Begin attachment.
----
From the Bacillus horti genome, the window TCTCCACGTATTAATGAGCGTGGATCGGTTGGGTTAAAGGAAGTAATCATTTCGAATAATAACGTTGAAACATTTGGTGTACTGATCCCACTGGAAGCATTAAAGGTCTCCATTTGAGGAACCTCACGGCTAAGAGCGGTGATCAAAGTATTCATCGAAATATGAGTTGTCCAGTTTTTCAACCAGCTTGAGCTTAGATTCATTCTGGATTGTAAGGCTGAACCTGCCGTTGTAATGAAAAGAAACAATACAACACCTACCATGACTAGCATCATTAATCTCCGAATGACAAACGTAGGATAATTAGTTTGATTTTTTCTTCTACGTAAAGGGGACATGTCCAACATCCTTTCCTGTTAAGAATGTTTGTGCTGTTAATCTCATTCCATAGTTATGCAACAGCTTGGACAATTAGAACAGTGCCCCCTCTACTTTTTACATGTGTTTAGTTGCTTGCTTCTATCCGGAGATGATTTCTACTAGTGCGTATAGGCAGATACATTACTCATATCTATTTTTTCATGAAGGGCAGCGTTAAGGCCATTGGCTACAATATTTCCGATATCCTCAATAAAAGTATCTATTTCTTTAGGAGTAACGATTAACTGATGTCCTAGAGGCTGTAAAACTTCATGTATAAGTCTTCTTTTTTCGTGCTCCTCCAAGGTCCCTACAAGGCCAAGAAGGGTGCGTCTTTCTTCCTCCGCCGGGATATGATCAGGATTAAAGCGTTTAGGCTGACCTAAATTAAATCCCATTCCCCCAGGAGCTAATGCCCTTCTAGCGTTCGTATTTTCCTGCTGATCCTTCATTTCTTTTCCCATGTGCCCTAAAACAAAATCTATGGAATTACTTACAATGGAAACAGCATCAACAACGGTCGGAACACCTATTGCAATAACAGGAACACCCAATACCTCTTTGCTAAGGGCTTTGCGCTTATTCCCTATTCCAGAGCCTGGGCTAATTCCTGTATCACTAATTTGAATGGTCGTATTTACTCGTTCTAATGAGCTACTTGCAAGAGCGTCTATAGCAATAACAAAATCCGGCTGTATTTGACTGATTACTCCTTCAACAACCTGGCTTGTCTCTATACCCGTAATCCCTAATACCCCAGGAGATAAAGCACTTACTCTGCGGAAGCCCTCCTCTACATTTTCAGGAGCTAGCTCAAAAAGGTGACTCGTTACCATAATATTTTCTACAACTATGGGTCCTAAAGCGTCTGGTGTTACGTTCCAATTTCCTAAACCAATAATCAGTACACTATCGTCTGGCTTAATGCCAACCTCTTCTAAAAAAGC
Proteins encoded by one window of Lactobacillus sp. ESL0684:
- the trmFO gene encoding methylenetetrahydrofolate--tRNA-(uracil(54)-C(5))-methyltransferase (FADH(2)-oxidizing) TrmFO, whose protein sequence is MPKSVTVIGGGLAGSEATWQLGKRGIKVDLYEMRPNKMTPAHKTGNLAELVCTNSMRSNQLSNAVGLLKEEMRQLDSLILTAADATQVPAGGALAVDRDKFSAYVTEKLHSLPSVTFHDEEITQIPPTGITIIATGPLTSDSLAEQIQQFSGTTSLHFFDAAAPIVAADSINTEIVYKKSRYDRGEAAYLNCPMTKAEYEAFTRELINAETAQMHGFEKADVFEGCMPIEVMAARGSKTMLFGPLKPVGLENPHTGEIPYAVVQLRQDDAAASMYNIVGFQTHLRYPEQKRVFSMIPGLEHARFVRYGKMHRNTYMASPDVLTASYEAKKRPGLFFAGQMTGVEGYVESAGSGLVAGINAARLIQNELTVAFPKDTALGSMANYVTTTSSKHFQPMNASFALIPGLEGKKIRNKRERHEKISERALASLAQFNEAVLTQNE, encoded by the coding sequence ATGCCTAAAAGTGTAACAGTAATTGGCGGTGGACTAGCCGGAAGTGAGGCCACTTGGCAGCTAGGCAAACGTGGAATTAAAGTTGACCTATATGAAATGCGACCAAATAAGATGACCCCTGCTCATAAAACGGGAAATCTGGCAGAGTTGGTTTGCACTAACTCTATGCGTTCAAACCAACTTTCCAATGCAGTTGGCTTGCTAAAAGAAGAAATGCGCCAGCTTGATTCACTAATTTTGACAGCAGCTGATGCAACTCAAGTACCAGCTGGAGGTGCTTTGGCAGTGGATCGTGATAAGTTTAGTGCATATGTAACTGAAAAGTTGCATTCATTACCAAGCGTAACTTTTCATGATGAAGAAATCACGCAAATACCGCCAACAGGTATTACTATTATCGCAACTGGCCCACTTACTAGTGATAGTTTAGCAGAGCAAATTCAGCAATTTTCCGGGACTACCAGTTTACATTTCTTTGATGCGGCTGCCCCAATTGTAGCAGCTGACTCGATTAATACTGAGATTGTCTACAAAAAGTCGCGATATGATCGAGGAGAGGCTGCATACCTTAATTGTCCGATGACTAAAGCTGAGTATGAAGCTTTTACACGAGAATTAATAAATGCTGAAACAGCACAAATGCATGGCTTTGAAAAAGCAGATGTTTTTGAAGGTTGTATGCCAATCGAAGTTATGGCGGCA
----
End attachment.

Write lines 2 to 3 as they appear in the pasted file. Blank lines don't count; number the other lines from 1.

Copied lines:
Proteins encoded by one window of Lactobacillus sp. ESL0684:
- the trmFO gene encoding methylenetetrahydrofolate--tRNA-(uracil(54)-C(5))-methyltransferase (FADH(2)-oxidizing) TrmFO, whose protein sequence is MPKSVTVIGGGLAGSEATWQLGKRGIKVDLYEMRPNKMTPAHKTGNLAELVCTNSMRSNQLSNAVGLLKEEMRQLDSLILTAADATQVPAGGALAVDRDKFSAYVTEKLHSLPSVTFHDEEITQIPPTGITIIATGPLTSDSLAEQIQQFSGTTSLHFFDAAAPIVAADSINTEIVYKKSRYDRGEAAYLNCPMTKAEYEAFTRELINAETAQMHGFEKADVFEGCMPIEVMAARGSKTMLFGPLKPVGLENPHTGEIPYAVVQLRQDDAAASMYNIVGFQTHLRYPEQKRVFSMIPGLEHARFVRYGKMHRNTYMASPDVLTASYEAKKRPGLFFAGQMTGVEGYVESAGSGLVAGINAARLIQNELTVAFPKDTALGSMANYVTTTSSKHFQPMNASFALIPGLEGKKIRNKRERHEKISERALASLAQFNEAVLTQNE, encoded by the coding sequence ATGCCTAAAAGTGTAACAGTAATTGGCGGTGGACTAGCCGGAAGTGAGGCCACTTGGCAGCTAGGCAAACGTGGAATTAAAGTTGACCTATATGAAATGCGACCAAATAAGATGACCCCTGCTCATAAAACGGGAAATCTGGCAGAGTTGGTTTGCACTAACTCTATGCGTTCAAACCAACTTTCCAATGCAGTTGGCTTGCTAAAAGAAGAAATGCGCCAGCTTGATTCACTAATTTTGACAGCAGCTGATGCAACTCAAGTACCAGCTGGAGGTGCTTTGGCAGTGGATCGTGATAAGTTTAGTGCATATGTAACTGAAAAGTTGCATTCATTACCAAGCGTAACTTTTCATGATGAAGAAATCACGCAAATACCGCCAACAGGTATTACTATTATCGCAACTGGCCCACTTACTAGTGATAGTTTAGCAGAGCAAATTCAGCAATTTTCCGGGACTACCAGTTTACATTTCTTTGATGCGGCTGCCCCAATTGTAGCAGCTGACTCGATTAATACTGAGATTGTCTACAAAAAGTCGCGATATGATCGAGGAGAGGCTGCATACCTTAATTGTCCGATGACTAAAGCTGAGTATGAAGCTTTTACACGAGAATTAATAAATGCTGAAACAGCACAAATGCATGGCTTTGAAAAAGCAGATGTTTTTGAAGGTTGTATGCCAATCGAAGTTATGGCGGCA